Resolving Marriage Conflicts
When negative emotional residue or the same issues keep coming up after you and your spouse have supposedly worked through a fight, that is when you start rethinking whether your marriage conflicts were properly resolved or not. When a conflict is addressed and settled by you and your spouse, there should not be any leftover anger or frustration, or cases of the issue resurfacing again. Being married for almost sixteen years, we are always constantly working hard to find ways to improve our marriage. With four children and a blended family, we find that working to maintain a healthy marriage takes a lot of effort and can be extremely tough on an already stressful schedule. You can read about our “Not So Average Love Story” here.
6 Positive Strategies for Resolving Marriage Conflicts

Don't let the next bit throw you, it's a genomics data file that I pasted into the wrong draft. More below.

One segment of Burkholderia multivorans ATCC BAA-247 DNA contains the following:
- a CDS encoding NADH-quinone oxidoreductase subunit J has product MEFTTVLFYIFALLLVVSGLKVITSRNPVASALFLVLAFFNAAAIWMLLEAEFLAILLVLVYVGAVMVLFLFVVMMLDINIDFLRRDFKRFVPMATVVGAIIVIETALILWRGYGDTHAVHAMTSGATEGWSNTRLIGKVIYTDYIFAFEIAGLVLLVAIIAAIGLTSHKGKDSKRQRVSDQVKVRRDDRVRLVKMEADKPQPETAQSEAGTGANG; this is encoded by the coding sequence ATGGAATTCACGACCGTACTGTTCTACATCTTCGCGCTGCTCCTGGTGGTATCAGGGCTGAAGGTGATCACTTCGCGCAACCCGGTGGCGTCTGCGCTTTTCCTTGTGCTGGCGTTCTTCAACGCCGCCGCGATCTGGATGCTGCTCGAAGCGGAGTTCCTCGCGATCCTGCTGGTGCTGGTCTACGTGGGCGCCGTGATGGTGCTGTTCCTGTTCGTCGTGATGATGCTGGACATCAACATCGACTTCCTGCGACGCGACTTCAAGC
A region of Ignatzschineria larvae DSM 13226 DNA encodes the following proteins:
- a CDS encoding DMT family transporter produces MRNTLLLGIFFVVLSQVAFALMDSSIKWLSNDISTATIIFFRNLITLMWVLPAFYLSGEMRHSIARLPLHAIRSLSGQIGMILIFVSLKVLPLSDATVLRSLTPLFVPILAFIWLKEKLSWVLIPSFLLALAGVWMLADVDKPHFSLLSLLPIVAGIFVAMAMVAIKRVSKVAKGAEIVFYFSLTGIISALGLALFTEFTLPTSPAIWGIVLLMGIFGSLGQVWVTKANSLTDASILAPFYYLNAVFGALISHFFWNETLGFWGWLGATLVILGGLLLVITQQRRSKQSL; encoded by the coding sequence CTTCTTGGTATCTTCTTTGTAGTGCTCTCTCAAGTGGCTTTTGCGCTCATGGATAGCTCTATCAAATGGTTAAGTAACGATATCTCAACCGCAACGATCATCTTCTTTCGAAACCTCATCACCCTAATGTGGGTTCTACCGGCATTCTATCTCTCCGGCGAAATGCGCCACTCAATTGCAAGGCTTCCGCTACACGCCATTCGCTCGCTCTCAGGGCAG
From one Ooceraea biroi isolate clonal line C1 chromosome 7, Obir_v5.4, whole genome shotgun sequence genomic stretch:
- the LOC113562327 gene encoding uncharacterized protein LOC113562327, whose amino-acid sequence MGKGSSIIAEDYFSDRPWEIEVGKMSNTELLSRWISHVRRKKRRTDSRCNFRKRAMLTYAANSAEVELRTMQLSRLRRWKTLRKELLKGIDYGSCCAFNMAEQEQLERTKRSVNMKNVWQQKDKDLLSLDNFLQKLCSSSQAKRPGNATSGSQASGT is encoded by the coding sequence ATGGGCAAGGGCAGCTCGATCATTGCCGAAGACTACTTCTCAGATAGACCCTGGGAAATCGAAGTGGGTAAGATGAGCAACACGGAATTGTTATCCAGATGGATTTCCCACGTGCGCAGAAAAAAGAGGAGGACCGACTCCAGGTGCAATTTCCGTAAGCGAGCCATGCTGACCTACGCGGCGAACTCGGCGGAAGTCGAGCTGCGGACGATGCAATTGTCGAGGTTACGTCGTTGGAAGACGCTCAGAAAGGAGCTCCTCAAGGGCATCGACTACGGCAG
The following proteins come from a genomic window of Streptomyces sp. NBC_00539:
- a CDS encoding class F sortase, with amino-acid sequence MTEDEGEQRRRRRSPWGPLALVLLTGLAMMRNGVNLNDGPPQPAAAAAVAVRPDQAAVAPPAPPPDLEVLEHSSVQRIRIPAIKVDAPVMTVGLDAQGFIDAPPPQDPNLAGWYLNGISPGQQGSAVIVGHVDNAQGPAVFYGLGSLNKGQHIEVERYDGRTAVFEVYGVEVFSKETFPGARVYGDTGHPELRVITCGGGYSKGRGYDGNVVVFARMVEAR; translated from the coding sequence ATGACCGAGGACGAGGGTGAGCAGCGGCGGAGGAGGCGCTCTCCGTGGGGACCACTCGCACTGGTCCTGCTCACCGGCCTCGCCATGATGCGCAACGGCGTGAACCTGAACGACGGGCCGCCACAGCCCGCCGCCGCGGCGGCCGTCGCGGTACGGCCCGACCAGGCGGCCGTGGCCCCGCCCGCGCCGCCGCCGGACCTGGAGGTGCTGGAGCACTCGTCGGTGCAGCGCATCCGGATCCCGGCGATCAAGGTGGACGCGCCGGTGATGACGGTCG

This is one of the greater challenges of individuals in a relationship — when issues that form the underlying core of an argument are not addressed properly. If you find yourself in a similar situation, fret not! We have come up with 6 helpful and positive strategies to ensure that your marriage conflicts are ended in a harmonious manner.
Compile your own “hurt list”
Coming up with a list of instances when memories or mental throwbacks incite negative emotions will help you leave them in the past. Focus on such instances that make you feel negatively charged again, regardless of how hard you have tried to forgive and forget.
If you find yourself frequently experiencing these negative residual emotions, or they are continuously growing in intensity, the likelihood of it getting into the way of resolving the conflict is pretty high.